I would offer that while I consider it a loss, it is up to the community to make the decision. At least two of your images show that these water towers are doing a lot more than just holding water (and creating water pressure). Church bells, I love them! Sounds of the eight screaming engines on a B-52 were often my lullabies! Later on bugle calls, screaming F-4, Harrier, helicopter aircraft, would be a common to me as conversations with friends. I remember (fondly I might add) the soft peeling of church bells on cold winter walks through a light snowfall of big puffy white flakes of snow. Far better that than the fall of ash out of a dark weird overcast sky of Southern California during one of their wildfires. Most of the noise generators are there for a purpose. Don’t like the noise, don’t move there! Living near a military base, I often heard the gun fire. When we made our last move, I moved next to a military base which I can not see. However, my wife frequently finds me (in the morning) taking my coffee on the front porch wher I can hear the pop-pop-pop of the gunfire from the nearby base. Tried as I might, I still managed to move directly under the flight path of commercial aircraft. Luckily these aircraft are not to low for my comfort zone – better yet, for my wife;s comfort zone.

    • I could not live with aircraft flying too low overheard. For awhile my eldest lived under a flight path in south Minneapolis. I could not stand the noise or sight of the commercial aircraft. I swear they were low enough to touch.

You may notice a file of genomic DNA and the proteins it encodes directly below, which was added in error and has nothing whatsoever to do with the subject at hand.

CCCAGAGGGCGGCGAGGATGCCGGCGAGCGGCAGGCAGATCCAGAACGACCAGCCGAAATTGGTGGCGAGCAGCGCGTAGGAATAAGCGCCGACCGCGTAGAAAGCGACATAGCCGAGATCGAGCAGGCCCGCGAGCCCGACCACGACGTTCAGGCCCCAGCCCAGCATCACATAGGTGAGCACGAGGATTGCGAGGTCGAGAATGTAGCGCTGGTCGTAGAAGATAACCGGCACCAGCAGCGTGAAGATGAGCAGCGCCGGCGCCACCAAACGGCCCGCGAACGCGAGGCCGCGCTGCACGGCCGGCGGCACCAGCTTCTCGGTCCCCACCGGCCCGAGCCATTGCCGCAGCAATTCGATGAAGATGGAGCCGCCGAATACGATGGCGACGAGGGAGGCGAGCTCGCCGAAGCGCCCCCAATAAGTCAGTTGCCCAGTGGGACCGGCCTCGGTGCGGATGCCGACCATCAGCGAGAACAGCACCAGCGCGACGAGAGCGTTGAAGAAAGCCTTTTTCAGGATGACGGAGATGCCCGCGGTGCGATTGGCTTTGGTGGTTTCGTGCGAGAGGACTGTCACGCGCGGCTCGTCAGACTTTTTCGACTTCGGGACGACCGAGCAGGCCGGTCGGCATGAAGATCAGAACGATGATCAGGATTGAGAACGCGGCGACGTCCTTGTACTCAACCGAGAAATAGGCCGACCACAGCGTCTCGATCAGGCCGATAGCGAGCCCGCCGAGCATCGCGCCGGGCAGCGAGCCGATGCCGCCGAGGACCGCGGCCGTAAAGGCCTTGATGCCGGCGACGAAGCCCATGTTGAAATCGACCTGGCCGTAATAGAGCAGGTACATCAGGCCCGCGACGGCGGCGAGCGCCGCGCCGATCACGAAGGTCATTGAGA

We each have different sounds we like and don’t like. I don’t like the ambulance sirens that wail past my house at all hours.

  6. randy Says:

    I do not recall a whistle or siren in Buckman, but the church bell would be rung daily at 12:00 noon. As every good catholic should stop and pray the “angelus”.

  7. That is the problem with America today, too many “progressives” seeking to change what were once traditions which held true meaning, most likely to the working populace, which then subsequently went on to serve other everyday worthwhile purposes, under the guise of saving a few dollars here and there, which they will likely squander on some ambient flower pots or colored signs that tell the residents the names of the streets they already know full well, or even a fancy “Welcoming To” sign aimed at passers-by that will probably not stop into nor spend a single nickel inside.. Keep the water tower, the sirens and the last few vestiges of Americana that remind you of a simpler and more gentile time in your proud Minnesotan history. From an outsider who has seen the same kind of “progress” in his home town in Massachusetts..

    • It’s interesting to read your perspective as a Massachusetts resident. Interestingly enough, my community of Faribault is currently discussing installation of new signs in the downtown to help visitors navigate to places of interest. I’m OK with signs as long as they are not excessive and are tastefully done. They can actually be works of art. I am deviating from the siren issue here. But since you started the discussion on signs, I’m addressed that. My post today also focuses on signs.

      I think for small town Gaylord, whether to keep the water tower will come down to one of finances.

  8. I remember summers spent on my Grandparents farm. It was close enough to town to hear the whistles blow at meal times. I imagine that people will either be nostalgic about it or they will be annoyed by it. I can understand looking for a water tower that might be more economically efficient thou

  9. Thread crazy Says:

    I think you should attend the March 17 meeting and provide us with the decision.